Creating effective partnerships to support financial inclusion

A report on the issues and opportunities for social and community lenders and fintech collaboration to support financial inclusion in the United Kingdom
Financial services industry Consumer credit Financial literacy Financial inclusion United Kingdom

How can fintechs form effective partnerships with social and community lenders to support financial inclusion and what are the key issues and opportunities facing potential collaboration?

This rapid report introduces a set of primary and secondary research and insight, to better understand and categorise the landscape, and explore opportunities for better crosssectoral collaboration between social/community lenders and fintechs to support financial inclusion.

Although there are pockets of good practice, the fintech sector has not yet engaged with credit unions (CUs) and community development financial institutions (CDFIs) at scale and, overall, challenges exist in applying disruptive technologies in ways that improve the lives of those who are excluded from the current system.

This work researches and documents the issues and potential solutions underpinning the narrative of financial inclusion. The focus here is to bridge the gap between digital providers of financial services (fintechs) and social and community organisations working with financially excluded groups.

The report offers six specific areas where technology could help social and community lenders to grow and have a greater impact:

  1. Frictionless workflow – Creating products with a more streamlined experience. For example, allowing faster decision-making and smoother ‘onboarding’ of new customers, while reducing drop-offs along the way.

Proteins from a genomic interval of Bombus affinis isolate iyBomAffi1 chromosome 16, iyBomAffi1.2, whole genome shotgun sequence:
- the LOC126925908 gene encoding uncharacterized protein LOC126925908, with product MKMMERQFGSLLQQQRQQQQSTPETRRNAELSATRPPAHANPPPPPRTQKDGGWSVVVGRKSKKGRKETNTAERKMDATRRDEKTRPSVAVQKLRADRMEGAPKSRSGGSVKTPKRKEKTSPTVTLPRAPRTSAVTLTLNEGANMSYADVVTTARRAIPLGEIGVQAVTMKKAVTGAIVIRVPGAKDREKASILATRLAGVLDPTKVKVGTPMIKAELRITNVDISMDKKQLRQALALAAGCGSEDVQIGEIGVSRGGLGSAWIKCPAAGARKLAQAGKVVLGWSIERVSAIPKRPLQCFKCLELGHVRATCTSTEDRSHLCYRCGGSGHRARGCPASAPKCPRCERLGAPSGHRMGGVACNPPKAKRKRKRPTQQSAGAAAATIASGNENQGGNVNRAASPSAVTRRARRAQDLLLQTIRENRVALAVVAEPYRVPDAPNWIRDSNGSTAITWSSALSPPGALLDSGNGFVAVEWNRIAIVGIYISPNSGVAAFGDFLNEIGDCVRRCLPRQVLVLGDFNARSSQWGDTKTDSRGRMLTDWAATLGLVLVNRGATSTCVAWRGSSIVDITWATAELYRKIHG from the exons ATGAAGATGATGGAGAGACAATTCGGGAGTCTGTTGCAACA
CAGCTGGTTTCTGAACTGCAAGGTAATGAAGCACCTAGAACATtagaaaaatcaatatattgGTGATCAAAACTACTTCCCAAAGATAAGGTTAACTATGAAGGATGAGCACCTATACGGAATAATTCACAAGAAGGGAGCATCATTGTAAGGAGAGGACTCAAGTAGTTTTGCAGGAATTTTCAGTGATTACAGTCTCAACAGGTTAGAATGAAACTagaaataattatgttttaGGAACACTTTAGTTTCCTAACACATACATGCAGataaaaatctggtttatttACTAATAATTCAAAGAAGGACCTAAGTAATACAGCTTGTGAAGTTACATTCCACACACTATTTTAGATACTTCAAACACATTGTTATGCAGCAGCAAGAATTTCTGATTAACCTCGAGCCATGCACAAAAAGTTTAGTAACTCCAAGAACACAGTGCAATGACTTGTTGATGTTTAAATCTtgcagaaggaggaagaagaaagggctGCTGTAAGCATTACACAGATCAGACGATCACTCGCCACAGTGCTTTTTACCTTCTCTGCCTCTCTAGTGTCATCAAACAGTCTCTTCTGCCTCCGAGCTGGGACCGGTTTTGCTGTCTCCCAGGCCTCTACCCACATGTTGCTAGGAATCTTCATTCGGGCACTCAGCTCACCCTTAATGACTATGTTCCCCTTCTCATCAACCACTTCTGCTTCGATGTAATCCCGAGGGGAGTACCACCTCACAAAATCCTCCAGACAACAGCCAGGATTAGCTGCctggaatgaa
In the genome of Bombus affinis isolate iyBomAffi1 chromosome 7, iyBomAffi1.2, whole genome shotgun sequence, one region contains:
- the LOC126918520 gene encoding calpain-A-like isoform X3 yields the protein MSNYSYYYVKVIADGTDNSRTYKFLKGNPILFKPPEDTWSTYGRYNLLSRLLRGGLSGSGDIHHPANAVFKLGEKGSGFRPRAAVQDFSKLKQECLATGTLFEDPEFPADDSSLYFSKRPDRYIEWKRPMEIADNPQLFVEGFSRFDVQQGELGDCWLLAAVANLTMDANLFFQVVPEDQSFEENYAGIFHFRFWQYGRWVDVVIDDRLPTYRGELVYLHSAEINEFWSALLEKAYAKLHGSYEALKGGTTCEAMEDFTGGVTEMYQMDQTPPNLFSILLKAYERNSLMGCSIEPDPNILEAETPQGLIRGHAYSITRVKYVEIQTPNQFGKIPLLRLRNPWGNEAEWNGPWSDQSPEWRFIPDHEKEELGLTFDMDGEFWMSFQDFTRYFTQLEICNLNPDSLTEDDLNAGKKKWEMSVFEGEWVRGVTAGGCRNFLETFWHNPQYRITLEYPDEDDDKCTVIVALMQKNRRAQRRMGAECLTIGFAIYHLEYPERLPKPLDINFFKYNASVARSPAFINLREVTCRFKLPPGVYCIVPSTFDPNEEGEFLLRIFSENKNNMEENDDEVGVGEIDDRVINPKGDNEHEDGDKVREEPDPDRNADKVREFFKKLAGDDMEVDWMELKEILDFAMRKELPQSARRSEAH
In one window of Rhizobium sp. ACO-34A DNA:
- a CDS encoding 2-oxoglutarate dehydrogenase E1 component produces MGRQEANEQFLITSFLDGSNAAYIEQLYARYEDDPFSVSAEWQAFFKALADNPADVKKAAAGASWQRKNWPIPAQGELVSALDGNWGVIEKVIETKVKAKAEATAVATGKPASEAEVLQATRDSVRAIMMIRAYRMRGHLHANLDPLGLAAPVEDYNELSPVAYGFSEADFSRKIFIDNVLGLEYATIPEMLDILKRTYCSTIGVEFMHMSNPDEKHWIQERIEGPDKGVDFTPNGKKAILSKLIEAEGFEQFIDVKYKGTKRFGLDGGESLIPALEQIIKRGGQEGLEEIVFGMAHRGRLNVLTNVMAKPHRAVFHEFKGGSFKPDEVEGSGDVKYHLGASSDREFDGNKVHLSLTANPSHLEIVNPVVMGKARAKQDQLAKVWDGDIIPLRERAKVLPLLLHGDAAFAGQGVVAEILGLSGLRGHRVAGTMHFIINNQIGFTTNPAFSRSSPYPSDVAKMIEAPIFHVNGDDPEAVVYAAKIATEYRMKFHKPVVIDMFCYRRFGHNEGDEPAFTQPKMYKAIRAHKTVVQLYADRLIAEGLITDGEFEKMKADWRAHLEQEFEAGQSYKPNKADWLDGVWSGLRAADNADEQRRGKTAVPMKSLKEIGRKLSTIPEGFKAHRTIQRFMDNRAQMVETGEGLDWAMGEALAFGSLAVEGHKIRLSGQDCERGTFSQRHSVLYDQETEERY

2. Customer/member acquisition and management – Using digital marketing tools and approaches such as customer relationship management systems, search engine optimisation and segmentation to cost-effectively target and reach new customers.
  3. Scalable solutions – Approaches that could lower transaction costs, such as shared platforms or blockchain/distributed ledger technology-based systems. This could involve consolidation and/or new approaches to payment processing, e.g. where back-end technologies are shared across multiple smaller organisations to achieve better economies of scale for all.
  4. Digital experience (UI/UX) – Offering greater immediacy, personalisation and a better customer experience through simpler, cleaner, and responsive design (that works well across mobile devices).
  5. Integration – A recurring criticism we heard about the existing systems credit unions use was the lack of integration with other third-party systems, such as open banking, payroll and benefits systems. Better integration could help credit unions (CUs)/Community Development Financial Institutions (CDFIs) verify customers’ identification, inform lending decisions or offer automated payments through employers’ payroll.
  6. Analytics/Artificial Intelligence (AI)/data science – Although CUs/CDFIs generate a wealth of potentially insightful customer data, fintech partners could potentially assist in turning this data into actionable insight. This might be through improved verification, decision-making analytics, or automated AI/chatbots to improve customer journeys and user experience.
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